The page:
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The Wok Inn, Brandon
A WELL-presented advertisement in this very publication convinced me the moment was right for the Durham Times to return to the Wok Inn after a three-year absence.
The power of the Press, eh?
The Brandon restaurant was delighted to welcome back Nick and Carry, the advert enthused.
‘‘We’ve been away too long and are happy to be back in Durham,’’ it said.
The venue, which describes itself as Fine Cantonese and Thai cuisine, had recently re-opened following a refurbishment; and my wife and I were chomping at the bit to take a peek – and a nibble.
I’m sorry to say, first impressions were not good. We arrived on a stormy, soaked-through Saturday evening to be greeted by two doors.
One, apparently, was for the takeaway part of the business, while the other was for sit-in diners. But this was not clear until one risked one entrance or the other.
Inside, things only got worse. A large wishing pool stood despairingly drained, revealing all the pennies and tuppences hopefully tossed away down the years.
The lights were dimmed, no diners could be seen. Oh dear, I thought.
Thankfully, my worries were misplaced. A small Asian lady greeted us from behind a large bar and guided us through a better presented interior dining area into a conservatory-style secondary room.
There, stylised images of the Far East lined the walls, most of the eight to ten tables were occupied with seemingly happy customers, petit Chinese waitresses scurried back and forth with wine and prawn crackers and large windows which fully lined one side of the room offered mountain-top-like views over the village below.
The menu was mostly Chinese, with just the odd page of Thai alternatives. But there were set menus ranging from £13.80 to £32, endless pages of delicious-sounding options and a strong wine list. I, perhaps somewhat snootily, scoffed at the description of one red wine as ‘gluggable’, but I knew we would not starve.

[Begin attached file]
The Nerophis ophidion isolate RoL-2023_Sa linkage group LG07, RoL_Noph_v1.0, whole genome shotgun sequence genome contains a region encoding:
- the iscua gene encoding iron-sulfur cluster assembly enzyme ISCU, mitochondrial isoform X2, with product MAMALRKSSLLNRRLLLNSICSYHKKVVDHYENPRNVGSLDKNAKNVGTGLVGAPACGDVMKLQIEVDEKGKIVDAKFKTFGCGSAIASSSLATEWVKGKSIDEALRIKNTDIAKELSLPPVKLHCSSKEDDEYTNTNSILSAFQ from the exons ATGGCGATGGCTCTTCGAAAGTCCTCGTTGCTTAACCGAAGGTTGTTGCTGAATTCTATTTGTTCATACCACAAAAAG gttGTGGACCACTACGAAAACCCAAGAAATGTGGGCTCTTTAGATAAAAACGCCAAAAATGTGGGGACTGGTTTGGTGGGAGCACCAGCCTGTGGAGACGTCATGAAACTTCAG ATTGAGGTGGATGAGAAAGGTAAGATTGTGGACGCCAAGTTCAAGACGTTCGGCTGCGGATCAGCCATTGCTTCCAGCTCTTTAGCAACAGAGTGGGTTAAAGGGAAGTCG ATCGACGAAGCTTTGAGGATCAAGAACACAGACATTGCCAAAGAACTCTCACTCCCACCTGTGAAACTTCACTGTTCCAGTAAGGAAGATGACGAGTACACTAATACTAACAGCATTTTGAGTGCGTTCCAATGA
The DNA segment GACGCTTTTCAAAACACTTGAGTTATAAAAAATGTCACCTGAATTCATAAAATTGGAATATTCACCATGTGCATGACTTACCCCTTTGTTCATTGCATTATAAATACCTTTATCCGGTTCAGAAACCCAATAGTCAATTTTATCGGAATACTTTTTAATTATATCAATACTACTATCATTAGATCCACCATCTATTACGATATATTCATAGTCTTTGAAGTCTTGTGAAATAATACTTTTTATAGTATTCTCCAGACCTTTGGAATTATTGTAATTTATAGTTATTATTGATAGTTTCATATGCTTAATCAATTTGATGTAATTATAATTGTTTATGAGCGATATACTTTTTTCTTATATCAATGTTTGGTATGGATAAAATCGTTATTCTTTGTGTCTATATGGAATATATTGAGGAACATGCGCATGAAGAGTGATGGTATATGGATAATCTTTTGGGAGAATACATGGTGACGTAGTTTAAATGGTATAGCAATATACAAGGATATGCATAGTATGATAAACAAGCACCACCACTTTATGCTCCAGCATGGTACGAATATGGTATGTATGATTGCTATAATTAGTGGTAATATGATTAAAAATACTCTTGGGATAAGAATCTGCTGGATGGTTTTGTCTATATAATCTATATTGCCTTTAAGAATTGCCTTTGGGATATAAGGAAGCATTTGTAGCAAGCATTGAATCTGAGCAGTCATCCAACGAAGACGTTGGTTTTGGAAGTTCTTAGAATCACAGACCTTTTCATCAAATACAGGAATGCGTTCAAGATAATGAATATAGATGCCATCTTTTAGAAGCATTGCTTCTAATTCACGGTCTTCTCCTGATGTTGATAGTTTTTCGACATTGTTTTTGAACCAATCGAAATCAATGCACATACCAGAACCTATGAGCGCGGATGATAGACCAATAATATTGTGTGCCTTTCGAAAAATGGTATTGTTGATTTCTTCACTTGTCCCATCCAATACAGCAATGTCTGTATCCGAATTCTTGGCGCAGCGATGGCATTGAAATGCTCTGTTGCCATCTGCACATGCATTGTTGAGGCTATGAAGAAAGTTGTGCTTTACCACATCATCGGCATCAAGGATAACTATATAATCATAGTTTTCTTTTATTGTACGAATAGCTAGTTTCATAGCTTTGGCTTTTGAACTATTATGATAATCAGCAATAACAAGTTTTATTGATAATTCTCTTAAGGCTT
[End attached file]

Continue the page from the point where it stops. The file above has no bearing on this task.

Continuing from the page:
We were served by a terrified young Asian girl who, I can only assume, must have been on her first night.
The lady who had first greeted us followed her around correcting her at every opportunity like a stern schoolmistress. At times it was almost comedic, the girl was so scared. She did very well. She probably would have done even better if she’d been left to get on with it.
I began with duck rolls served with sweet and sour sauce. They were excellent: the duck thoroughly cooked, not still pink and quacking as some would serve it.
Sarah opted for chicken satay, which was also highly enjoyable.
I was particularly impressed with our host’s effort to keep our food warm: plates were delivered piping hot, dishes atop a metal tray heated by tealights.
For the main course, I chose a chicken Thai green curry with Chow Mein, while Sarah went for sticky chicken with lemongrass with rice.
The curry was enjoyable, although it stretched my spice tolerance to its limits at times. Quicker table service when I was gasping for a soothing glass of water would have been appreciated.
Sarah’s chicken was also very nice but a little on the spicy side.
The evening took an odd turn when, against my own advice, I accepted an invitation to view the dessert menu. I picked something out, only to be told it was unavailable. Our waitress then leaned over and began pointing out what else was unavailable: all but the caramel parfait, it turned out.
Well, it certainly made choosing easier! But one wonders whether there was really much need to bring out the list. Thankfully, I have a soft spot for caramel and this caramel choc ice – effectively what it was – finally extinguished the flames still burning in my throat from my earlier curry.
As gentle Asian love songs pined away in the background, we settled our debts and made for home.
With our bill at £41.90, the Wok Inn is not a cheap destination. But neither should it be.
Its wall hangings, statues and, of course, wonderful Oriental flavours, had transported Sarah and I to the Far East for a few hours and left us with a taste for more. Well, maybe one day.